British heroes of Sandakan-Ranau Death Marches remembered
Local dignitaries, led by Deputy Chief Minister Datuk Dr Yee Moh Chai, and top brass from the British army, led by Colonel Commandant of the Royal Artillery Major-General CC Wilson, were present at the ceremony to pay tribute to the fallen heroes.
A total of 641 British PoWs died in the Sandakan-Ranau death marches.
A series of forced marches through marsh land and dense jungles in Borneo also caused the deaths of over 2,400 allied PoWs.
Of the figure, many also died in prison camps in North Borneo (Sabah) after they were captured by the Japanese during World War II.
Only six people, all Australian servicemen, survived the horror after they managed to escape.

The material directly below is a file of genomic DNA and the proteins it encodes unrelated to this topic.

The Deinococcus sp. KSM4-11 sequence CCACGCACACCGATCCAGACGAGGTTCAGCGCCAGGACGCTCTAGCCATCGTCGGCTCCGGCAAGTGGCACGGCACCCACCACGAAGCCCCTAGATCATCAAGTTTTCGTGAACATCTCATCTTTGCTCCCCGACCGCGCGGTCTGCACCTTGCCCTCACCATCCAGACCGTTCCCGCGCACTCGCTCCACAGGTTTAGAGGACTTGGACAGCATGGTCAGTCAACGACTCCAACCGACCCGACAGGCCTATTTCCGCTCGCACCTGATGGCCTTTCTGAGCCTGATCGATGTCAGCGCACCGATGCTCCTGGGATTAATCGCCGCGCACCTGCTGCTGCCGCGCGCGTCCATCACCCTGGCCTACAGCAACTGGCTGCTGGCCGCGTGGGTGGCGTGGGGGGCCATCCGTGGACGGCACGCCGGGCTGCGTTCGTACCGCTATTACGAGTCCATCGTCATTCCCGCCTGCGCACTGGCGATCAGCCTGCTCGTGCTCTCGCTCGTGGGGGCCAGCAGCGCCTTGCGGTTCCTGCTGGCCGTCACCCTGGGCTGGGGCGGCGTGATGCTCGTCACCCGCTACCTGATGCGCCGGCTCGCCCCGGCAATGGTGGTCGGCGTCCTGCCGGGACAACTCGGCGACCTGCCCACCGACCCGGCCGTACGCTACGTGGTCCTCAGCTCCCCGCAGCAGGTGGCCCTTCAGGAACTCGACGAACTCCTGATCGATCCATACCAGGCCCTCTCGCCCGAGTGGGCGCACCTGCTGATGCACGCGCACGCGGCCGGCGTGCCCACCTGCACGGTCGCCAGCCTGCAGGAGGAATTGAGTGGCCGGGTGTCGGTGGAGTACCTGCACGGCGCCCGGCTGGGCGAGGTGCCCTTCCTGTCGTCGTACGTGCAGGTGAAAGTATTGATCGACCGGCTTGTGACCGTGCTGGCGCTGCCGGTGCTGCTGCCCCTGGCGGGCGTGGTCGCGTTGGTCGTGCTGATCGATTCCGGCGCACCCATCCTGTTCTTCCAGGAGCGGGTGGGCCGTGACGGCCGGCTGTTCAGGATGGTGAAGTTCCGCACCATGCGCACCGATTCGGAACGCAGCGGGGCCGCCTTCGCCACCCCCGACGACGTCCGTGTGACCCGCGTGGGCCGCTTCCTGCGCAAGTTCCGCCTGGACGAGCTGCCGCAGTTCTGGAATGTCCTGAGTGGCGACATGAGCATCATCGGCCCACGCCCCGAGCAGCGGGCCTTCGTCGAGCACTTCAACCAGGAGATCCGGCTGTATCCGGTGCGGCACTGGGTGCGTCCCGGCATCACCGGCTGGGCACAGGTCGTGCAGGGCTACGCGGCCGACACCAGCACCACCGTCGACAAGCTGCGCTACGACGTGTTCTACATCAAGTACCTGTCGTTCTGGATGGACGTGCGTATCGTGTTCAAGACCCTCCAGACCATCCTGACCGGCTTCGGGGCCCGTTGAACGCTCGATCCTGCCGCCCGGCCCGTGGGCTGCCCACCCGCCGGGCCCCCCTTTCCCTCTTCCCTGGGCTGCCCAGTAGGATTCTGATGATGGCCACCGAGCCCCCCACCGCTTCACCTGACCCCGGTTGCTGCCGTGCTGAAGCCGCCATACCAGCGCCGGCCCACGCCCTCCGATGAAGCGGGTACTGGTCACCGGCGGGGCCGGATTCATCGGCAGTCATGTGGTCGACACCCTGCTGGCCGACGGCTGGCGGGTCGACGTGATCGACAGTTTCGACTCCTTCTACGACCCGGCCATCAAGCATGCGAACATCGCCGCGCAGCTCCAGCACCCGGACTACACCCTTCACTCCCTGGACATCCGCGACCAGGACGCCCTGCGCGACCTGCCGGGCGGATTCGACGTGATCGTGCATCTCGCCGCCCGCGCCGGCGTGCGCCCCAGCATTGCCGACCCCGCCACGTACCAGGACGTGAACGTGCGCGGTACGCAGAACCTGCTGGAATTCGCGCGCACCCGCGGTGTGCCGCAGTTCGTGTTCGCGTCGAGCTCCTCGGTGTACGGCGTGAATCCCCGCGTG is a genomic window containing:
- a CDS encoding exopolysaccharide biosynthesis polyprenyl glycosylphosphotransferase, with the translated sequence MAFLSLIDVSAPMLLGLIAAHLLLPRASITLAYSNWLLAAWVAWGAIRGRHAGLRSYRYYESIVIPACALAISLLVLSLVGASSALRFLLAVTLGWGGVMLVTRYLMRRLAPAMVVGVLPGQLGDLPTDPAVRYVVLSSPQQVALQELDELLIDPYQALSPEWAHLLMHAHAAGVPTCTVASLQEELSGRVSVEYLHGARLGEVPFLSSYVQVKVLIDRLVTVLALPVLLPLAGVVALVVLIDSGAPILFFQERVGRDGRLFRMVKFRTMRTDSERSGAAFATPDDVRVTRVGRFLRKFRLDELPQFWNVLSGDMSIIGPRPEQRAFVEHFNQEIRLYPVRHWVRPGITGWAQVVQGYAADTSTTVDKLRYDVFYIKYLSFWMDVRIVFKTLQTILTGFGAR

“This is a simple yet important ceremony to remember all those who sacrificed their lives for a Sabah that we now cherish,” Dr Yee said.
Describing the event as a very moving ceremony, Gen Wilson said while all these were history, the past continues to haunt people these days.
“We had not really understood what the ordeal was sixty-six years ago until Major Tulloch John did all this research and we came to know that the Royal Artillery suffered very badly.
“The death march is a terrible thing to have happened,” he said.
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